I think it’s fair to say that we all want to be healthy. Or at least try to be, excluding weekend takeout nights of course, because they definitely don’t count towards your calorie intake. I, err, read it somewhere. With new studies coming out all of the time, it’s hard to choose which advice we mere mortals should follow, and the things that are supposedly good or bad for you seem to change more often than the X-Factor judging panel.
So what’s true and what’s not? And more importantly, can I lie on the sofa scoffing my face with chocolate for hours? Let’s uncover some of these health lies once and for all.
You now only need 6 hours of sleep, not 8
First up on our list of health lies this one. We were previously told that eight hours’ sleep is the optimum amount needed to function well in the day and remain healthy.
The University of California has now revealed findings from their study on sleep patterns of three groups of hunter-gatherers, who didn’t have the trappings of modern-day life. Using watch-sized devices that measured factors such as light exposure, and sleep and waking times, they monitored the patterns for 94 adults over 1000 days.
It was found that on average they slept for just 6 hours and 25 minutes, which is much lower than our Western recommended guidelines. What’s more, these people weren’t the coffee-grabbing zombies that we’d expect them to be from less sleep. In fact they were actually found to be fitter and all-round healthier, with lower obesity rates and better blood pressure.
Ghandi Yetish explained that:
“There’s this expectation that we should all be sleeping for eight or nine hours a night, and if you took away modern technology, people would be sleeping more. But now, for the first time, we are showing that’s not true.”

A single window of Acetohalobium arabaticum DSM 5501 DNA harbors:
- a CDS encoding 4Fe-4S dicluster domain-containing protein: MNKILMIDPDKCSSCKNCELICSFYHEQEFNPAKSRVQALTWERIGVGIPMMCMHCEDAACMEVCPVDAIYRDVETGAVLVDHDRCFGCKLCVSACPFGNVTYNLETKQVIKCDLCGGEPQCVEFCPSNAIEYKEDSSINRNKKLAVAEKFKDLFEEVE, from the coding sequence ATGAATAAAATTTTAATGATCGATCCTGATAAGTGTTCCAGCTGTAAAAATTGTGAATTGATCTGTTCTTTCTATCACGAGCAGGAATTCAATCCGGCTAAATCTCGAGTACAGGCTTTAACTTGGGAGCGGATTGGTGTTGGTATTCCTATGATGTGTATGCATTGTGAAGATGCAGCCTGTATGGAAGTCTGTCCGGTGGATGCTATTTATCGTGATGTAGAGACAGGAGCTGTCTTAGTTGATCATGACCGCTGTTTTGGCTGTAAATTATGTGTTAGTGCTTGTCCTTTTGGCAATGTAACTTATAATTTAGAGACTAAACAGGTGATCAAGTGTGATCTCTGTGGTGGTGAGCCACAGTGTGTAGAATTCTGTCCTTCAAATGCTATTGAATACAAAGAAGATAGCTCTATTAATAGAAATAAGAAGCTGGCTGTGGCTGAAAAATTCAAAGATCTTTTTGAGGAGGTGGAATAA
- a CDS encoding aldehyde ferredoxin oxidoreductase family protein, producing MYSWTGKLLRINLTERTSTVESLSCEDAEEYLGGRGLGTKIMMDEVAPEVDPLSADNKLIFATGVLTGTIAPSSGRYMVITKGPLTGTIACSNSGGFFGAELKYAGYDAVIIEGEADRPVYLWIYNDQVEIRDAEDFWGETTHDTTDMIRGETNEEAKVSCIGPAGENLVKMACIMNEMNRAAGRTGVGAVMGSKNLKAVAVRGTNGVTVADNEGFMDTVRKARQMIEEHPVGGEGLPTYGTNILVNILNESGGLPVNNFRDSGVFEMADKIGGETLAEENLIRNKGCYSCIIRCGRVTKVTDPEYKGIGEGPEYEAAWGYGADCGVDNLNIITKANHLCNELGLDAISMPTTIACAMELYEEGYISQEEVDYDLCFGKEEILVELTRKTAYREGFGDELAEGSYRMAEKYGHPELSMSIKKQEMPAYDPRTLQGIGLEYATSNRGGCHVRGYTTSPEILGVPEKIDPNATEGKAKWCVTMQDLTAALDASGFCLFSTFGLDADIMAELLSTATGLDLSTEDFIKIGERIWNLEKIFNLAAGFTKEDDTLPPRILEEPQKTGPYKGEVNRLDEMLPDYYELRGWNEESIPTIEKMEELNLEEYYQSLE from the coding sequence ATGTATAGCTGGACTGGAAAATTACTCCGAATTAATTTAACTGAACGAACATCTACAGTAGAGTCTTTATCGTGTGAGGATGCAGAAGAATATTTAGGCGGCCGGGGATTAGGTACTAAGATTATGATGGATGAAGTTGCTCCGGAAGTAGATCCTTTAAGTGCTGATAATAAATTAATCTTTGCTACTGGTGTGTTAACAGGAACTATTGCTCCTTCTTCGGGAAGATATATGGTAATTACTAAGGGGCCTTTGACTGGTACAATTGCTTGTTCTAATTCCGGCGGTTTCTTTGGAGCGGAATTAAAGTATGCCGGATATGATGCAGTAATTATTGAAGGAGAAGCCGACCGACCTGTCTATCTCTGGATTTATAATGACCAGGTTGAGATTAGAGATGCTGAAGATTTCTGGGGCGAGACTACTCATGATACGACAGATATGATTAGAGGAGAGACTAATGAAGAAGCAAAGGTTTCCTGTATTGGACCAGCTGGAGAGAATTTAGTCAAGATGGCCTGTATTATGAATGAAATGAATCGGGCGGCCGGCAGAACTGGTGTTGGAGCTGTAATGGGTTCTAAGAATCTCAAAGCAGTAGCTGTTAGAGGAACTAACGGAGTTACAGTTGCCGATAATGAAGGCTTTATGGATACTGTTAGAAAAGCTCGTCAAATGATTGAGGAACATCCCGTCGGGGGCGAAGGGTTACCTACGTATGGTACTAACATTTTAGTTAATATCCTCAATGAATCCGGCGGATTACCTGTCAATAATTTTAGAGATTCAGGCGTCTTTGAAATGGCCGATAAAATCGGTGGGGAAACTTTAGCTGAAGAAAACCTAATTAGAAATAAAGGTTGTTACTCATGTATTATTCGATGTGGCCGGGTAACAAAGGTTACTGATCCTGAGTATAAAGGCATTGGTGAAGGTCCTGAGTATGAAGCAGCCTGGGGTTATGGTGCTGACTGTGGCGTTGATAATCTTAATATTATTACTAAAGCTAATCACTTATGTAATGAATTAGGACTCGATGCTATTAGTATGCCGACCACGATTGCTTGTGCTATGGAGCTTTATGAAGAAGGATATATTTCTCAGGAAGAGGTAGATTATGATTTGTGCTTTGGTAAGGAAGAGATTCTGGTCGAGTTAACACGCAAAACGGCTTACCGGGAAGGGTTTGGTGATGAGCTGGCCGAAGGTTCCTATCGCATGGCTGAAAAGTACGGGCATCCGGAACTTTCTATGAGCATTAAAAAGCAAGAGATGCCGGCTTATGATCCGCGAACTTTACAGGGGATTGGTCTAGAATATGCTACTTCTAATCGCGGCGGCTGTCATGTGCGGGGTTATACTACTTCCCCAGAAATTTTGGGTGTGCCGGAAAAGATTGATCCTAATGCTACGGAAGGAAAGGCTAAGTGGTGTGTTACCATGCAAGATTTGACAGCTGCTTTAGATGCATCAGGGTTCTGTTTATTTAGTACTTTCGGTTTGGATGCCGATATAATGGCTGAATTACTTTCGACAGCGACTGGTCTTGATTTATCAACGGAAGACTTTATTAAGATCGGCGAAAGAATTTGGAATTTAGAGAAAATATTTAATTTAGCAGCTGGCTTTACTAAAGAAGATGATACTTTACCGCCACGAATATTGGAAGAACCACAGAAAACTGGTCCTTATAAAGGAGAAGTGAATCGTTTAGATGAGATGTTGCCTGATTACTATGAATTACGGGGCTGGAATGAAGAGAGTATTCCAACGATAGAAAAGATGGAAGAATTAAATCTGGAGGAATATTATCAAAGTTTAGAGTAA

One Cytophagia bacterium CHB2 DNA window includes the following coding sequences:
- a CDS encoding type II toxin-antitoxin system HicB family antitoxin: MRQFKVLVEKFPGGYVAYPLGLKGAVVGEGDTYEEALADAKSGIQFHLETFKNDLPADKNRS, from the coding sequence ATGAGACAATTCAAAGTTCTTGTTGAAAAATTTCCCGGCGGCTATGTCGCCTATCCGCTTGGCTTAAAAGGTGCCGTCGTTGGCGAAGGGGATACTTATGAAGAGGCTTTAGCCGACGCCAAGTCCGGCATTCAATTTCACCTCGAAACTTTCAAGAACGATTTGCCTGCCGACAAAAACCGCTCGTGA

So there we go. Just think of all the extra activities you’ll be able to squeeze into your day with that extra time.
Sitting down is now okay for you
The NHS stated that ‘remaining seated too long is bad for your health, regardless of how much exercise you do’. They said that there was ‘increasing evidence’ linking obesity, some cancers and premature death with sitting. They also recommended people take breaks from sitting every 30 minutes.
Fast forward a year, and researchers at Exeter University and University College London have now found that it’s not any worse for people to sit down than stand. After studying 5,000 people over 16 years, they found that as long as you do engage in regular exercise, there was no connection between mortality rate and sitting down to watch TV, or at your work desk for extended periods of time. Netflix binge, anyone?
Melvyn Hillsdon from the Exeter sport and health sciences department added:
“Any stationary posture where energy expenditure is low may be detrimental to health, be it sitting or standing,” said Melvyn Hillsdon from Exeter’s sport and health sciences department.”
TO THE SOFA!
Drinking too much water is bad for you
The NHS states that ‘in climates such as the UK’s, we should drink about 1.2 litres (six to eight glasses) of fluid every day to stop us getting dehydrated. In hotter climates, the body needs more than this.’
Published in the Clinical Journal of Sport Medicine, a panel of 17 experts have now reported that drinking too much water could be just as dangerous as drinking too little. They’ve advised just drinking water when you feel thirsty, to avoid over-hydration that can overwhelm the kidneys.
Milk chocolate is now good for you too, HURRAH!
Chocolate is generally unhealthy, but dark chocolate with a cocoa percentage of 70% can improve health and reduce the risk of heart disease.
This is 100% one of the health lies we could get behind. A study has now suggested that milk chocolate can also provide valuable nutrients. Researchers at the University of Aberdeen monitored the snacking habits of 21,000 people over a 12-year period, finding that eating up to 100g of chocolate every day can lower heart disease by 25%. The chance of having a stroke also falls by 23%.
I hear ya, Bruce!
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